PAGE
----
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COVID-19

Dentons, Day Pitney and Buchanan Ingersoll & Rooney adjust pay over pandemic

Caroline Spiezio  

Caroline Spiezio  

(Reuters) - Dentons, Day Pitney and Buchanan Ingersoll & Rooney on Thursday announced they are delaying or cutting pay, the latest law firms to take steps to conserve cash due to the coronavirus pandemic.

Dentons, the world’s largest law firm, said in a statement on Thursday that it has “adjusted the timing of bonus payments for our lawyers” in the U.S.
 
”Like many firms, we confirm that Dentons US is undertaking proactive steps to ensure the continued financial security of the Firm and our people,” the firm said in its statement.
 
Dentons has more than 1,100 lawyers and professionals in the U.S. and more than 10,000 lawyers worldwide, according to its website.
 
Day Pitney, which has nearly 300 attorneys in 13 offices on the East Coast, is cutting pay by 15% for all attorneys and some staff, and reducing hours by 40% for other staff while its offices are closed, it said in a statement on Thursday.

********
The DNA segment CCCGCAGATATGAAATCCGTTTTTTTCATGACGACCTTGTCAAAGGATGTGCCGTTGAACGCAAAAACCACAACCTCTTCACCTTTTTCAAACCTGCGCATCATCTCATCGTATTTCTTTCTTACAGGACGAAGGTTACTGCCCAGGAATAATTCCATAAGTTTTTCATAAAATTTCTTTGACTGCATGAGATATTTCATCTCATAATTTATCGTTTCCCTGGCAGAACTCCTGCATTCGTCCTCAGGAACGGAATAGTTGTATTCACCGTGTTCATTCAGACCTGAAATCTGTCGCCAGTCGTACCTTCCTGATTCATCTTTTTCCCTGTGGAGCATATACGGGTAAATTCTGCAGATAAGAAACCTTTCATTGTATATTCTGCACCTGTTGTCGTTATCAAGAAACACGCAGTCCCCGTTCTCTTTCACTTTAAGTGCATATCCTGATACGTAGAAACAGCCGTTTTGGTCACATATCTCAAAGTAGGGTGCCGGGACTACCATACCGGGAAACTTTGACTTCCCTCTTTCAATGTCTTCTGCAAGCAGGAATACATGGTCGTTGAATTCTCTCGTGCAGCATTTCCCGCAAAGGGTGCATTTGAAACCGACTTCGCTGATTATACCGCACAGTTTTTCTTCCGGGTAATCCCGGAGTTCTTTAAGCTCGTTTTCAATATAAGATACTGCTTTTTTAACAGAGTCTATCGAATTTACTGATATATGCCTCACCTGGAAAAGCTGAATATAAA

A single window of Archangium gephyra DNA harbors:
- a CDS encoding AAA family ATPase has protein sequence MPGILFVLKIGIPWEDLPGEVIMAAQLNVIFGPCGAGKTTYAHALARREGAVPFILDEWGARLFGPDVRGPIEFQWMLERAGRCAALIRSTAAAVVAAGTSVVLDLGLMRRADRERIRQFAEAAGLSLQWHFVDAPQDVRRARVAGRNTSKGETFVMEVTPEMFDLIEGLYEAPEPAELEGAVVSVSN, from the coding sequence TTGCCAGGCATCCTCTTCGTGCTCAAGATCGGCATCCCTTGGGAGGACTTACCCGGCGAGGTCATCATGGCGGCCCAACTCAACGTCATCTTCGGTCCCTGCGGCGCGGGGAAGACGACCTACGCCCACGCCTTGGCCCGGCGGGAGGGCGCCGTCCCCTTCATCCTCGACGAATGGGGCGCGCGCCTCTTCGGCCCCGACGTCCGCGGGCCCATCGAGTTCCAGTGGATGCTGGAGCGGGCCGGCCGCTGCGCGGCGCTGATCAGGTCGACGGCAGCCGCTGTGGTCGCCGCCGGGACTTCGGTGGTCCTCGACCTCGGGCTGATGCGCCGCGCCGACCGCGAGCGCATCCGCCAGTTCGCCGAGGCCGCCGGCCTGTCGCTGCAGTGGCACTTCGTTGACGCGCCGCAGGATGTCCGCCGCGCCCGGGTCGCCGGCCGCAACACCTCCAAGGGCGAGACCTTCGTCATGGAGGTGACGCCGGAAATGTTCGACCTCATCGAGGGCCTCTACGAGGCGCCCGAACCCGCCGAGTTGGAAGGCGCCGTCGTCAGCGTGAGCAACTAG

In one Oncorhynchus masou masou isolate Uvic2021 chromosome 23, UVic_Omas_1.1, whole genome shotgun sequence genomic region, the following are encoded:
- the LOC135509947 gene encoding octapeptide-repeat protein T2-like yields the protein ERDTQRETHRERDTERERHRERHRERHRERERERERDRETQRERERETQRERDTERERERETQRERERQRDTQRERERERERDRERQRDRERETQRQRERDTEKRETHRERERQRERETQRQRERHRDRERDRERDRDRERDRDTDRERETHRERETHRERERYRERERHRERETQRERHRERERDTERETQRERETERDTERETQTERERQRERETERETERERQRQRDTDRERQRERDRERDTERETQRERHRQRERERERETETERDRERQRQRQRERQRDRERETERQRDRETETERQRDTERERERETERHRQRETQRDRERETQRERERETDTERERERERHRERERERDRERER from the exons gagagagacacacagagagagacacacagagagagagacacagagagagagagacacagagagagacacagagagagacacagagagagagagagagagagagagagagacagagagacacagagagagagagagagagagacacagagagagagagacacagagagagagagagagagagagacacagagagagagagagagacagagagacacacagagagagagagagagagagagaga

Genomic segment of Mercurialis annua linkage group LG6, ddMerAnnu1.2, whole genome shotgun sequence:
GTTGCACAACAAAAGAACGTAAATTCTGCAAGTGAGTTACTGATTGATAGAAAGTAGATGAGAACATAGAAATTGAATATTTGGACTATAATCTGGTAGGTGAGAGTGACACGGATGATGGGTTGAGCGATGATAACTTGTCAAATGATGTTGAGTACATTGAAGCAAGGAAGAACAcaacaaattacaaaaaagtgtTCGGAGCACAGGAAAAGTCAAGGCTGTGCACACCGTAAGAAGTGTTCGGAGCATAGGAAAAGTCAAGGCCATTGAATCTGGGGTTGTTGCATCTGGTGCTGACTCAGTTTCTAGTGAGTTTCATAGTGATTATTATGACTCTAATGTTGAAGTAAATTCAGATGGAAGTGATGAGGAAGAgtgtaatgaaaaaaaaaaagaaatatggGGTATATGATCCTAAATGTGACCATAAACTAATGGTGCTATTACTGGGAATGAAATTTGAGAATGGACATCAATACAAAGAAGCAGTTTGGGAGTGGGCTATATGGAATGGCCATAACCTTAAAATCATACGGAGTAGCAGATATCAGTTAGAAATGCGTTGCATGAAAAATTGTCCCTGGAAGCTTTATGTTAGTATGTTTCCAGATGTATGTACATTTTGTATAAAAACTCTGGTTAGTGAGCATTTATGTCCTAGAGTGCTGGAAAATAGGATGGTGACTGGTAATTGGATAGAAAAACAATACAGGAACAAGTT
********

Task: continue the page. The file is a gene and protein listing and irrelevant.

The firm is also reducing partner draws by between 15% and 42% and suspending its April supplemental distribution, its managing partner Tom Goldberg said in an interview on Thursday.
 
Pittsburgh-based Buchanan Ingersoll & Rooney has “temporarily adjusted compensation across all levels” as a “preemptive and responsible” measure to prepare for the economic challenges posed by the pandemic, its chief executive officer and managing director Joseph Dougherty said in a statement on Thursday.
 
Adjustments will be made “on a varying scale,” the firm’s spokeswoman Ela Friel said in an email to Reuters on Thursday. The firm has 450 attorneys and government relations professionals, Friel said.
 
On Wednesday, Orrick, Herrington & Sutcliffe had announced it is pushing back the start date for its incoming first-year associate class to January 2021, cutting pay across the firm and reducing hours for some staff, due to the coronavirus crisis.
 
Many firms including Allen & Overy, Cadwalader, Wickersham & Taft, and Venable had previously announced pay reductions.

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